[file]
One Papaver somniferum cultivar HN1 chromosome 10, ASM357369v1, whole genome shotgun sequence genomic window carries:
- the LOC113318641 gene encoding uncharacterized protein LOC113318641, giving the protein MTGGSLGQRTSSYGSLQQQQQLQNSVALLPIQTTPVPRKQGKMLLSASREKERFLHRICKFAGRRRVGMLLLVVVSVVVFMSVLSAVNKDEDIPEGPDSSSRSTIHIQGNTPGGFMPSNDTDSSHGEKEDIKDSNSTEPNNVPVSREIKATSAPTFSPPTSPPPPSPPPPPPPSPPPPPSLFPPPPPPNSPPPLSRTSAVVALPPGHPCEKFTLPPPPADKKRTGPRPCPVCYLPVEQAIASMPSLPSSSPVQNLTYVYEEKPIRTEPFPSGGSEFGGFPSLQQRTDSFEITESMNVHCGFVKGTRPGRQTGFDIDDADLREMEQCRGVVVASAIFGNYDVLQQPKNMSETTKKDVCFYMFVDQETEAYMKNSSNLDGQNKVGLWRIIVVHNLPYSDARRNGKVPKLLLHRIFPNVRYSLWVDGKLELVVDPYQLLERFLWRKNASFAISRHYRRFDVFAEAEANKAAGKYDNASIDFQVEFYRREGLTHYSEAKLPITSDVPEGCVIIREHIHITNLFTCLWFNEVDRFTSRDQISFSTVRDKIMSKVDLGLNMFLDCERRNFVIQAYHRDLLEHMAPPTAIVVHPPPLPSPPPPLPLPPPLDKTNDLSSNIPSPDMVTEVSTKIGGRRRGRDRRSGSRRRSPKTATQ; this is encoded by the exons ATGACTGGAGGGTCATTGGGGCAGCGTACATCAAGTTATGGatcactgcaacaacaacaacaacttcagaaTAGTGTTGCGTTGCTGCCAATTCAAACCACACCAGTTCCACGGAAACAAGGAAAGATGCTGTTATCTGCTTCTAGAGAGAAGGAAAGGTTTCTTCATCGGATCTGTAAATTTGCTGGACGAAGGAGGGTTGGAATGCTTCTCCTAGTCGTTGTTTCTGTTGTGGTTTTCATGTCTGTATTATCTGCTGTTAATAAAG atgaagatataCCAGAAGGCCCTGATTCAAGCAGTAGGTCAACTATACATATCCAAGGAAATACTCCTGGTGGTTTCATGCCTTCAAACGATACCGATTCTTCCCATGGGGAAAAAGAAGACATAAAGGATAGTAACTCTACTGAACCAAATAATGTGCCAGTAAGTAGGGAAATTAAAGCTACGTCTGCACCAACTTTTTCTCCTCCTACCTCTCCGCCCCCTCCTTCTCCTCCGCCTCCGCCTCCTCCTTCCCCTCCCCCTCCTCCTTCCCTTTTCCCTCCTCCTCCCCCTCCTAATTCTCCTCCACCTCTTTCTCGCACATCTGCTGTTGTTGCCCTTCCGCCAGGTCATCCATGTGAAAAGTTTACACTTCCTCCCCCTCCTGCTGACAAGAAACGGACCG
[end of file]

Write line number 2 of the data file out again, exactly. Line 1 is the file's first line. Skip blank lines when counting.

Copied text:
- the LOC113318641 gene encoding uncharacterized protein LOC113318641, giving the protein MTGGSLGQRTSSYGSLQQQQQLQNSVALLPIQTTPVPRKQGKMLLSASREKERFLHRICKFAGRRRVGMLLLVVVSVVVFMSVLSAVNKDEDIPEGPDSSSRSTIHIQGNTPGGFMPSNDTDSSHGEKEDIKDSNSTEPNNVPVSREIKATSAPTFSPPTSPPPPSPPPPPPPSPPPPPSLFPPPPPPNSPPPLSRTSAVVALPPGHPCEKFTLPPPPADKKRTGPRPCPVCYLPVEQAIASMPSLPSSSPVQNLTYVYEEKPIRTEPFPSGGSEFGGFPSLQQRTDSFEITESMNVHCGFVKGTRPGRQTGFDIDDADLREMEQCRGVVVASAIFGNYDVLQQPKNMSETTKKDVCFYMFVDQETEAYMKNSSNLDGQNKVGLWRIIVVHNLPYSDARRNGKVPKLLLHRIFPNVRYSLWVDGKLELVVDPYQLLERFLWRKNASFAISRHYRRFDVFAEAEANKAAGKYDNASIDFQVEFYRREGLTHYSEAKLPITSDVPEGCVIIREHIHITNLFTCLWFNEVDRFTSRDQISFSTVRDKIMSKVDLGLNMFLDCERRNFVIQAYHRDLLEHMAPPTAIVVHPPPLPSPPPPLPLPPPLDKTNDLSSNIPSPDMVTEVSTKIGGRRRGRDRRSGSRRRSPKTATQ; this is encoded by the exons ATGACTGGAGGGTCATTGGGGCAGCGTACATCAAGTTATGGatcactgcaacaacaacaacaacttcagaaTAGTGTTGCGTTGCTGCCAATTCAAACCACACCAGTTCCACGGAAACAAGGAAAGATGCTGTTATCTGCTTCTAGAGAGAAGGAAAGGTTTCTTCATCGGATCTGTAAATTTGCTGGACGAAGGAGGGTTGGAATGCTTCTCCTAGTCGTTGTTTCTGTTGTGGTTTTCATGTCTGTATTATCTGCTGTTAATAAAG atgaagatataCCAGAAGGCCCTGATTCAAGCAGTAGGTCAACTATACATATCCAAGGAAATACTCCTGGTGGTTTCATGCCTTCAAACGATACCGATTCTTCCCATGGGGAAAAAGAAGACATAAAGGATAGTAACTCTACTGAACCAAATAATGTGCCAGTAAGTAGGGAAATTAAAGCTACGTCTGCACCAACTTTTTCTCCTCCTACCTCTCCGCCCCCTCCTTCTCCTCCGCCTCCGCCTCCTCCTTCCCCTCCCCCTCCTCCTTCCCTTTTCCCTCCTCCTCCCCCTCCTAATTCTCCTCCACCTCTTTCTCGCACATCTGCTGTTGTTGCCCTTCCGCCAGGTCATCCATGTGAAAAGTTTACACTTCCTCCCCCTCCTGCTGACAAGAAACGGACCG